A huge, dark figure was gliding towards us in the sky. It had red eyes, and huge black wings- no, the wings were fabric, sleeves, the long sleeves of Baba Yaga as she materialized out of the stormy clouds. She moved downwards towards us all in a slow, dreadful curve, and I saw her mouth split open to reveal her yellow teeth.
Pascha blocked my view of the sky to crouch over top of me, one hand on his throat, his other pressing down on my back. I did not fight him- I had my head turned to watch Kazimir. Zakhar watched him too, though he had not moved from the river’s surface. But the large mirror, balanced beside him, suddenly fell over with a great splash.
Kazimir had tilted his head back to look up at the witch, grinning and bearing down on him, and then he looked at Zakhar, and then at Pascha. Then he leapt straight up into the air, his motion exquisitely highlighted by his glowing bones, and came down into the river in a much sleeker dive than any horse should have been able to achieve. He vanished into the dark water where the mirror had once stood without a ripple. And Kezia was with him.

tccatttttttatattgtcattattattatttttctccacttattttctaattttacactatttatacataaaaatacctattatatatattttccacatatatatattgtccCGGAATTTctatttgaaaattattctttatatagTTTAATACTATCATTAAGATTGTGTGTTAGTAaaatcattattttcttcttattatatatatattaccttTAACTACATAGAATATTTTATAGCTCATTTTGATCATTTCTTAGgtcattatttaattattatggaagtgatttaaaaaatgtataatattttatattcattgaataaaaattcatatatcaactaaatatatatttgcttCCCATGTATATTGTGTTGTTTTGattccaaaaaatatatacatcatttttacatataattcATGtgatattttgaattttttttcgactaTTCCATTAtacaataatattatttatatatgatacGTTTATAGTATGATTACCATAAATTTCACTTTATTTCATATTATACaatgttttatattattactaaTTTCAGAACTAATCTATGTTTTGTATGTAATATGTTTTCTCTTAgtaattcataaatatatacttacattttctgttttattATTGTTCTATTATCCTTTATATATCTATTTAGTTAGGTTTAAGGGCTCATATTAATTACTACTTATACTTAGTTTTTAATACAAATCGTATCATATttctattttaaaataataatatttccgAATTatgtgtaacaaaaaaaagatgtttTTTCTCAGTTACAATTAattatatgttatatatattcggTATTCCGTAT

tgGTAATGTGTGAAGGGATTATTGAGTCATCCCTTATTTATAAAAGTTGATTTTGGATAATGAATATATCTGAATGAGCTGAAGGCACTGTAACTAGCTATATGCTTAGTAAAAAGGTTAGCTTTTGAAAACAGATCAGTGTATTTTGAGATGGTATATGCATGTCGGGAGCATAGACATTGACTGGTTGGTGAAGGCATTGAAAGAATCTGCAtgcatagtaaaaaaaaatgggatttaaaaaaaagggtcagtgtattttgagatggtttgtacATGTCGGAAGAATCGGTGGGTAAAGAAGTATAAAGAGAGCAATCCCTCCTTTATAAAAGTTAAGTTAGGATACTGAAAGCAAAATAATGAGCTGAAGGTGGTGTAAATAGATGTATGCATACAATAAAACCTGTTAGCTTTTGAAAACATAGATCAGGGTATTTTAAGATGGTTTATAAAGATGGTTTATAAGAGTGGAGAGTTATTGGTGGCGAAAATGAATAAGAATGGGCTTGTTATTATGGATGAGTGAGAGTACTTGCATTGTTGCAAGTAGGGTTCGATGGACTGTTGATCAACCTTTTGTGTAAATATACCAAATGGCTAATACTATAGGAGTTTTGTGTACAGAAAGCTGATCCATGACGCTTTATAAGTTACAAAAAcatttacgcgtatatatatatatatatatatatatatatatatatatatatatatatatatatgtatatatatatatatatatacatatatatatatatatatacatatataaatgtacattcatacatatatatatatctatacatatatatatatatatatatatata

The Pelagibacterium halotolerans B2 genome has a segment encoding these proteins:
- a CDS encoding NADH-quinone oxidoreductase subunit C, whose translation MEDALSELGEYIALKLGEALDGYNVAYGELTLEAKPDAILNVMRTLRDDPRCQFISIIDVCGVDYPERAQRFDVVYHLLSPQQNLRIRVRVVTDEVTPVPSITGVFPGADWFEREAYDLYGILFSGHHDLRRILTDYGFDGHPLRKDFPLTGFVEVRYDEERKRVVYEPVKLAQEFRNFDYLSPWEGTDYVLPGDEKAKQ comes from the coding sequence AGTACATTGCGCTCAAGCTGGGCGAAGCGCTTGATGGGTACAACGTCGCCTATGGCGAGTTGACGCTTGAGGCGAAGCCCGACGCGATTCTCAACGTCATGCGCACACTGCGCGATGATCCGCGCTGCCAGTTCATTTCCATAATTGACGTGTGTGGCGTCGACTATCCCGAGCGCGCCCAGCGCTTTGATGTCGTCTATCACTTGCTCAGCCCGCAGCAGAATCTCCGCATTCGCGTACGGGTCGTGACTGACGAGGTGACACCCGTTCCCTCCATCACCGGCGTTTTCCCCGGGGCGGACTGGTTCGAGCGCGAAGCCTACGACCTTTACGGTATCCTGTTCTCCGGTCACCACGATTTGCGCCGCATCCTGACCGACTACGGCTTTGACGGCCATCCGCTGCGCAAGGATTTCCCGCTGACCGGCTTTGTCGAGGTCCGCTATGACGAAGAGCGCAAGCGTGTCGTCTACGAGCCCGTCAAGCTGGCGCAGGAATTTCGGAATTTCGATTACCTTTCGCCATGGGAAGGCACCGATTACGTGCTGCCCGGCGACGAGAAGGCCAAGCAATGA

“Kezia!” I shouted, before Pascha covered my mouth. I do not think it mattered; the witch’s grin had changed to an open-mouthed scream of rage, and she dove forward and skimmed across the river’s surface, her darkness falling behind her like a great shroud. Somehow it seemed she could not penetrate the water, and she rose up again, with a dreadful grinding sound- her teeth, or her mortar and pestle?- and turned to glare at us.
“Follow him!” she screamed, and then the wind hurtled past us and blew her away into the night.
Pascha coughed, then gave a long, slow sigh. He took his hand off my mouth.
“He took Kezia!” I cried, squirming under his weight- he was nearly sitting on me.
“He won’t harm her,” said Pascha, leaning on me a moment longer before stepping away. “He probably saved her, just now.”
I sprang to my feet, shedding soot, and ran to the riverbank. I could see nothing in the water, not even a fish.
“Aren’t you going to follow him?!”
“We will, but not through the water,” said Pascha, far too calmly for my liking. I kicked angrily at the water’s surface and then jumped as something vast and white passed beneath it. It was Zakhar, sinking downwards from the spot where he’d once been suspended. Only the top of his bald head protruded.
Pascha came forward and crouched on the bank to thrust his hand beneath the surface, grimacing, then came back up with Zakhar’s thick hand clutched in his own.
“Don’t you dare,” he growled, tugging hard, and slowly Zakhar emerged again, his bare flesh dripping and pearly.
Pascha drew him to the riverbank, for Zakhar seemed reluctant to move on his own, his small eyes downcast.
“Is it for naught?” he asked.
Pascha drew him close to his chest with surprising tenderness, kissing the top of his bare head.
“I don’t know,” he said. Zakhar shivered, and then he tilted his head back and kissed Pascha on the lips.